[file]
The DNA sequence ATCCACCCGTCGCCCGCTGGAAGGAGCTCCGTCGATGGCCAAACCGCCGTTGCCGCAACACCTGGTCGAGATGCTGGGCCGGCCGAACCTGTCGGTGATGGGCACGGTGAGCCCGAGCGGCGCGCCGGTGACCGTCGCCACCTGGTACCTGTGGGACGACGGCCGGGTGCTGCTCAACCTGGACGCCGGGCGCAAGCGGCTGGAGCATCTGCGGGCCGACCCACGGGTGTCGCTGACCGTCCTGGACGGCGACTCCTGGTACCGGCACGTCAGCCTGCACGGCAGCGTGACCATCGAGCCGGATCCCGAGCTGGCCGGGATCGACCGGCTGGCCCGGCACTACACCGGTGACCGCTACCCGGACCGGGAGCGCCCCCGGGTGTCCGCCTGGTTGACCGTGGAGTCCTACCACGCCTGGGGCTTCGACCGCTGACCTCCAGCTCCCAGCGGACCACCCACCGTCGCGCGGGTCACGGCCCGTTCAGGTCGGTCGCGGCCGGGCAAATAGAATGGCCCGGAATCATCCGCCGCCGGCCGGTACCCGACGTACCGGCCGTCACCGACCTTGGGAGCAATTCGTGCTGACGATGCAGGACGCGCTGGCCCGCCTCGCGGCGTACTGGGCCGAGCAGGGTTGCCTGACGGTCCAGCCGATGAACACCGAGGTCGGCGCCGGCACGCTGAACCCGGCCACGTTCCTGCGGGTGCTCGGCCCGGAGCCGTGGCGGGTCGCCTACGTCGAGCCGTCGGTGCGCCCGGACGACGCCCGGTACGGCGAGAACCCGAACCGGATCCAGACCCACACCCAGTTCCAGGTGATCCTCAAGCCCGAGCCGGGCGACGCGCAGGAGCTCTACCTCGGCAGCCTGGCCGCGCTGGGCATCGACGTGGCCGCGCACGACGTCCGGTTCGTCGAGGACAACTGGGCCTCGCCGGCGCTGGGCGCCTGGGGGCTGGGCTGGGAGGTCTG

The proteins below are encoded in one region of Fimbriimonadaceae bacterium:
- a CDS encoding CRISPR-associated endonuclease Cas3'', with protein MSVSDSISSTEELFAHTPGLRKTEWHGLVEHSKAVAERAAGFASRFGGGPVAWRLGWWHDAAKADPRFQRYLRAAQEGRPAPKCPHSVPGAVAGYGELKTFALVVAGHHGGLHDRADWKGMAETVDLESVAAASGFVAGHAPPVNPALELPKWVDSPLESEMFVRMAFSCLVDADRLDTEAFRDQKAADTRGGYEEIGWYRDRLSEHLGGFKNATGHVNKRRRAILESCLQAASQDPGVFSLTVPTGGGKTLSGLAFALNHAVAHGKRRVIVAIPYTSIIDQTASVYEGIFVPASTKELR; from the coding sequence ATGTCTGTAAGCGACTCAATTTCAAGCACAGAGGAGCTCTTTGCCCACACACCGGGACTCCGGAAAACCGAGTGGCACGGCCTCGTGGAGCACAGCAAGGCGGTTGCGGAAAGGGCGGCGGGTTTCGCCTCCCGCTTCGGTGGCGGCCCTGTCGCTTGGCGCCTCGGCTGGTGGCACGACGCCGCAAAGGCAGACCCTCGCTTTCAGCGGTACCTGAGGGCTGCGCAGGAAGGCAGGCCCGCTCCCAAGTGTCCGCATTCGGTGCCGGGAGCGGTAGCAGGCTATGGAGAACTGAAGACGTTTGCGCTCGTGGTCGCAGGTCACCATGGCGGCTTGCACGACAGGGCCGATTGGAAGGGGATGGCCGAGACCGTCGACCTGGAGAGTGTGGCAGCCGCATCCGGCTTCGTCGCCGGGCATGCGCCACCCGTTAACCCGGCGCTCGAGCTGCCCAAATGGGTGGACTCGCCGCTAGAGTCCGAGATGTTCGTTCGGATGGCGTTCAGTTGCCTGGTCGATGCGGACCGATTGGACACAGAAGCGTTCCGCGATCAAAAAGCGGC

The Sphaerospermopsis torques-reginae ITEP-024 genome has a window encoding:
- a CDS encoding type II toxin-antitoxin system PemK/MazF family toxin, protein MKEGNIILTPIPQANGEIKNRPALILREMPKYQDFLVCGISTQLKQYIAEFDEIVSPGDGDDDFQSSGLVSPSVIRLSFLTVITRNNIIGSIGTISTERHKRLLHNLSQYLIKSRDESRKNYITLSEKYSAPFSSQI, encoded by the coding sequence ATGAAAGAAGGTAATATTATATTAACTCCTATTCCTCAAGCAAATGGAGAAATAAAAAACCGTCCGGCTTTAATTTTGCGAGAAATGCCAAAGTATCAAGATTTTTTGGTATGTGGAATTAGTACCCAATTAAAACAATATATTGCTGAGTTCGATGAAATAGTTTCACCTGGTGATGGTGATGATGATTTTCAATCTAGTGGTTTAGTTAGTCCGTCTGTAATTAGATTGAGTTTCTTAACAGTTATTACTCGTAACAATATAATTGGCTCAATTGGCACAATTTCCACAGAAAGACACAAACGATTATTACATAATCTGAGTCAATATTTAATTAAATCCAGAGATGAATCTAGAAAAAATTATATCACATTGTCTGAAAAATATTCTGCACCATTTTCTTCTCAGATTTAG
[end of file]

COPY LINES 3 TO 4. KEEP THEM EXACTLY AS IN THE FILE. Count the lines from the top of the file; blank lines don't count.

- a CDS encoding CRISPR-associated endonuclease Cas3'', with protein MSVSDSISSTEELFAHTPGLRKTEWHGLVEHSKAVAERAAGFASRFGGGPVAWRLGWWHDAAKADPRFQRYLRAAQEGRPAPKCPHSVPGAVAGYGELKTFALVVAGHHGGLHDRADWKGMAETVDLESVAAASGFVAGHAPPVNPALELPKWVDSPLESEMFVRMAFSCLVDADRLDTEAFRDQKAADTRGGYEEIGWYRDRLSEHLGGFKNATGHVNKRRRAILESCLQAASQDPGVFSLTVPTGGGKTLSGLAFALNHAVAHGKRRVIVAIPYTSIIDQTASVYEGIFVPASTKELR; from the coding sequence ATGTCTGTAAGCGACTCAATTTCAAGCACAGAGGAGCTCTTTGCCCACACACCGGGACTCCGGAAAACCGAGTGGCACGGCCTCGTGGAGCACAGCAAGGCGGTTGCGGAAAGGGCGGCGGGTTTCGCCTCCCGCTTCGGTGGCGGCCCTGTCGCTTGGCGCCTCGGCTGGTGGCACGACGCCGCAAAGGCAGACCCTCGCTTTCAGCGGTACCTGAGGGCTGCGCAGGAAGGCAGGCCCGCTCCCAAGTGTCCGCATTCGGTGCCGGGAGCGGTAGCAGGCTATGGAGAACTGAAGACGTTTGCGCTCGTGGTCGCAGGTCACCATGGCGGCTTGCACGACAGGGCCGATTGGAAGGGGATGGCCGAGACCGTCGACCTGGAGAGTGTGGCAGCCGCATCCGGCTTCGTCGCCGGGCATGCGCCACCCGTTAACCCGGCGCTCGAGCTGCCCAAATGGGTGGACTCGCCGCTAGAGTCCGAGATGTTCGTTCGGATGGCGTTCAGTTGCCTGGTCGATGCGGACCGATTGGACACAGAAGCGTTCCGCGATCAAAAAGCGGC

The Sphaerospermopsis torques-reginae ITEP-024 genome has a window encoding: